Antimatter And Deming’s 95/5

Antimatter And Deming’s 95/5

RedBeads

I note a distinct schism in business, with one camp which utterly rejects Deming’s 95/5, and another camp which wholly embraces the idea. Few sit on the fence, and pretty much never the twain shall meet.

Agnostic

The Antimatter Principle is agnostic on the subject of Deming’s 95/5, but, depending on your camp, its relevance may be different for you.

The Rejectors

If you reject Deming’s assertion, then you most likely believe that an organisation need not change its systems (i.e. its processes, technology, work design, regulations, workspaces, “social dynamic”, etc.) to see improved productivity from its workforce. Individual talent and effort is what counts, and individuals can, just as a consequence of their own grit, choose to be productive, or not.

For this camp, the Antimatter Principle is something than anyone can choose to adopt. Each person can choose to begin attending to the needs of the folks around them, of the folks for whom they’re doing things, and of themselves. Training can help. As can leadership. Leaders visibly attending to folks’ needs can spread the behaviour across the organisation. As more people adopt and model the behaviour, discovering and sharing the joy which it brings, others will, through e.g. social contagion, begin to adopt the behaviour too. Over time, the social dynamic of the organisation will change to one where people are more inclined to care about what they’re doing, where they find more intrinsic motivation, and where they may want to become more engaged in their work.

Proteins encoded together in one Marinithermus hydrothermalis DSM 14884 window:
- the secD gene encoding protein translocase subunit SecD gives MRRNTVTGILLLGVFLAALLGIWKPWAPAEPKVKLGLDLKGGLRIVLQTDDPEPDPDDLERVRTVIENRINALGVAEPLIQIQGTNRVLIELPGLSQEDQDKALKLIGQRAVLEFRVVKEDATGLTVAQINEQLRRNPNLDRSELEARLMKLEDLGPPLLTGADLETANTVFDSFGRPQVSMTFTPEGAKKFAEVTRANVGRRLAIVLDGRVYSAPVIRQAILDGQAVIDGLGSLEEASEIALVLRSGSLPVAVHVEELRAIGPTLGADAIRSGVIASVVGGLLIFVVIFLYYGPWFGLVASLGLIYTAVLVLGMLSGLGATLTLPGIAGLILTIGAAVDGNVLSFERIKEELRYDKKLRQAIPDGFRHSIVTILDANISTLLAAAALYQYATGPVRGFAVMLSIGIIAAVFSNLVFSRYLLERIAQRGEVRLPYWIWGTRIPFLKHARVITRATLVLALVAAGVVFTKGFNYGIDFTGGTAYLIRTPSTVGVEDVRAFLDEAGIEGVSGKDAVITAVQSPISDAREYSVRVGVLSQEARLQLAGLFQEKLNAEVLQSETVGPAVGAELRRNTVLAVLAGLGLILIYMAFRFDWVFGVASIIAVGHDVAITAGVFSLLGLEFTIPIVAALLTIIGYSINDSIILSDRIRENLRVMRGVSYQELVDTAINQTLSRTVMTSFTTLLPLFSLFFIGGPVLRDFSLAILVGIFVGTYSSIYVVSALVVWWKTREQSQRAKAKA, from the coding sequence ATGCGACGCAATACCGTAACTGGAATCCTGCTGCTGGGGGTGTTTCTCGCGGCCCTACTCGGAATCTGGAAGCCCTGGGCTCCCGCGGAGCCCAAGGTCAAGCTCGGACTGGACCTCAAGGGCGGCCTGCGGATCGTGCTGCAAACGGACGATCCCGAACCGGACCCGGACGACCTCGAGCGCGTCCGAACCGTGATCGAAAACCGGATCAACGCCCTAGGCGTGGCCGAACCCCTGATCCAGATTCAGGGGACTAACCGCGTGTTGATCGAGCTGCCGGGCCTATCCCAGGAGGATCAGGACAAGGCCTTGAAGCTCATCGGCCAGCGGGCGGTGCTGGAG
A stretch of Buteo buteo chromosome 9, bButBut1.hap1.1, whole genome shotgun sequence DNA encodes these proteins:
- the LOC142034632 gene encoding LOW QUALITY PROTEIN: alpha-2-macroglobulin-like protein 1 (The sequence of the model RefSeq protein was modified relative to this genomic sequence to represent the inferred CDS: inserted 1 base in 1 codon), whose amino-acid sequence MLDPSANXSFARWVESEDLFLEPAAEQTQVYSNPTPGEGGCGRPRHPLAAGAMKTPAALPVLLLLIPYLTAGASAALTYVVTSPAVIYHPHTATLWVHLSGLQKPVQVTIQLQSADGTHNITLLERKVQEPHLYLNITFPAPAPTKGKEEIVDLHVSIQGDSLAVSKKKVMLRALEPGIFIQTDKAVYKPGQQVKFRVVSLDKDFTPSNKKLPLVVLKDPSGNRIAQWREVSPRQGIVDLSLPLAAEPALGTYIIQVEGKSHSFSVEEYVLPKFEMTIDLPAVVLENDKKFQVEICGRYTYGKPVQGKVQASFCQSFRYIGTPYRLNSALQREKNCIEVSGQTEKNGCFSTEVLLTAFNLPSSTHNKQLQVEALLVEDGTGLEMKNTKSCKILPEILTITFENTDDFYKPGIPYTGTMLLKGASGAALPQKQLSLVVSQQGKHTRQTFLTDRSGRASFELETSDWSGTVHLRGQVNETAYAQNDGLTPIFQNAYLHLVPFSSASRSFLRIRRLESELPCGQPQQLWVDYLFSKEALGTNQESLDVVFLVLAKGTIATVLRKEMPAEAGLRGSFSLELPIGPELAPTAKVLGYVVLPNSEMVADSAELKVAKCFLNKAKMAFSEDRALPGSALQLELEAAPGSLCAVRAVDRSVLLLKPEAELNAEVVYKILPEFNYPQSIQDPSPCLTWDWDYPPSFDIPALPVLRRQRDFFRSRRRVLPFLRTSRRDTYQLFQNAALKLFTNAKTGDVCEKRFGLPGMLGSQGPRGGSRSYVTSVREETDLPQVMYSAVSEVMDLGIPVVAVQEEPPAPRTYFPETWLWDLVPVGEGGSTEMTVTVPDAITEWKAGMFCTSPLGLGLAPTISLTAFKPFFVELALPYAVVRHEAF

The Embracers

If you embrace Deming’s assertion, then you most likely believe that an organisation must change its systems (i.e. its processes, technology, work design, regulations, workspaces, “social dynamic”, etc.) to see improved productivity from its workforce. Individual talent and effort counts for very little, and individuals, despite their willingness to be productive, will not be able to accomplish much if the prevailing system prevents or discourages them from doing so.

For this camp, the Antimatter Principle is something that can be built into the system. Working practices, tools, processes, methods, regulations, policies, workspaces, and the way the work works can all incorporate the twin ideas of identifying who matters, and then attending to their needs. As more aspects of the system incorporate the principle, more and more people will discover and share the joy which it brings. Others will, through e.g. social contagion, also begin to adopt the principle and incorporate it in the way their work works. Over time, the social dynamic of the organisation will change to one where people are more inclined to care about what they’re doing, where they find more intrinsic motivation, and where they may want to become more engaged in their work.

– Bob

Further Reading

Deming Institute Red Beads ~ The Deming Institute
The Red Bead Experiment With Dr. W. Edwards Deming  ~ The Deming Institute

3 comments
  1. fjfish said:

    I also think his 14 points are underrated – the first, Constancy of Purpose, goes right to the heart of the AM principle (I think). If everyone has a clear understanding of what the organisation is supposed to do and why (that isn’t full of management and HR doublespeak) then the needs become much more obvious – or at least the framework for discussing them becomes apparent.

  2. “the Antimatter Principle is something that can be built into the system” – this is that moment of clarity for me! Thanks.

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